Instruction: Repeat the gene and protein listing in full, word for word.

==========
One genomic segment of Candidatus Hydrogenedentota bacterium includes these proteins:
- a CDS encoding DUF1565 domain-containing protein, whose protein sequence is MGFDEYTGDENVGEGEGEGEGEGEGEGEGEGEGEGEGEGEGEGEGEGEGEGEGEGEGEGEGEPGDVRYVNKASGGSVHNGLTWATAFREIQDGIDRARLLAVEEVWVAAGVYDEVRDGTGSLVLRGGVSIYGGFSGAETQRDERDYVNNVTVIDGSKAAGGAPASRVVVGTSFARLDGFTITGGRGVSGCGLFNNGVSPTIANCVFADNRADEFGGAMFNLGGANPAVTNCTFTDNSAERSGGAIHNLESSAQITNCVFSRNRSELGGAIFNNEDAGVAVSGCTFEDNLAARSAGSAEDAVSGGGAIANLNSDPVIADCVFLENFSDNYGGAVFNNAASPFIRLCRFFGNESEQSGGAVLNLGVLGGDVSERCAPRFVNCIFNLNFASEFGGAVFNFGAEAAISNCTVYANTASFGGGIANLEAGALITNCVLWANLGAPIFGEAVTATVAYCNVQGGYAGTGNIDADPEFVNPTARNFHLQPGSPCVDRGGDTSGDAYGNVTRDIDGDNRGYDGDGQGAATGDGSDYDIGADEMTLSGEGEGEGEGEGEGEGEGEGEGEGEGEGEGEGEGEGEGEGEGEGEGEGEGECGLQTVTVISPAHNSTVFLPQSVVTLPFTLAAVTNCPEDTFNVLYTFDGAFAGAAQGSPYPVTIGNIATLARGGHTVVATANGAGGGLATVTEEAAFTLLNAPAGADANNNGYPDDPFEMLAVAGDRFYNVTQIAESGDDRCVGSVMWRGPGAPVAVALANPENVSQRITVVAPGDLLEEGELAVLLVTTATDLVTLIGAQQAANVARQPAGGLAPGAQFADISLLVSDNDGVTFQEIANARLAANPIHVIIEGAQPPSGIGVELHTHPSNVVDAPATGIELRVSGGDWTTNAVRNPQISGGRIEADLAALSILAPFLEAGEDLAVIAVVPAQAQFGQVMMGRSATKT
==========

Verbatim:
One genomic segment of Candidatus Hydrogenedentota bacterium includes these proteins:
- a CDS encoding DUF1565 domain-containing protein, whose protein sequence is MGFDEYTGDENVGEGEGEGEGEGEGEGEGEGEGEGEGEGEGEGEGEGEGEGEGEGEGEGEGEPGDVRYVNKASGGSVHNGLTWATAFREIQDGIDRARLLAVEEVWVAAGVYDEVRDGTGSLVLRGGVSIYGGFSGAETQRDERDYVNNVTVIDGSKAAGGAPASRVVVGTSFARLDGFTITGGRGVSGCGLFNNGVSPTIANCVFADNRADEFGGAMFNLGGANPAVTNCTFTDNSAERSGGAIHNLESSAQITNCVFSRNRSELGGAIFNNEDAGVAVSGCTFEDNLAARSAGSAEDAVSGGGAIANLNSDPVIADCVFLENFSDNYGGAVFNNAASPFIRLCRFFGNESEQSGGAVLNLGVLGGDVSERCAPRFVNCIFNLNFASEFGGAVFNFGAEAAISNCTVYANTASFGGGIANLEAGALITNCVLWANLGAPIFGEAVTATVAYCNVQGGYAGTGNIDADPEFVNPTARNFHLQPGSPCVDRGGDTSGDAYGNVTRDIDGDNRGYDGDGQGAATGDGSDYDIGADEMTLSGEGEGEGEGEGEGEGEGEGEGEGEGEGEGEGEGEGEGEGEGEGEGEGEGECGLQTVTVISPAHNSTVFLPQSVVTLPFTLAAVTNCPEDTFNVLYTFDGAFAGAAQGSPYPVTIGNIATLARGGHTVVATANGAGGGLATVTEEAAFTLLNAPAGADANNNGYPDDPFEMLAVAGDRFYNVTQIAESGDDRCVGSVMWRGPGAPVAVALANPENVSQRITVVAPGDLLEEGELAVLLVTTATDLVTLIGAQQAANVARQPAGGLAPGAQFADISLLVSDNDGVTFQEIANARLAANPIHVIIEGAQPPSGIGVELHTHPSNVVDAPATGIELRVSGGDWTTNAVRNPQISGGRIEADLAALSILAPFLEAGEDLAVIAVVPAQAQFGQVMMGRSATKT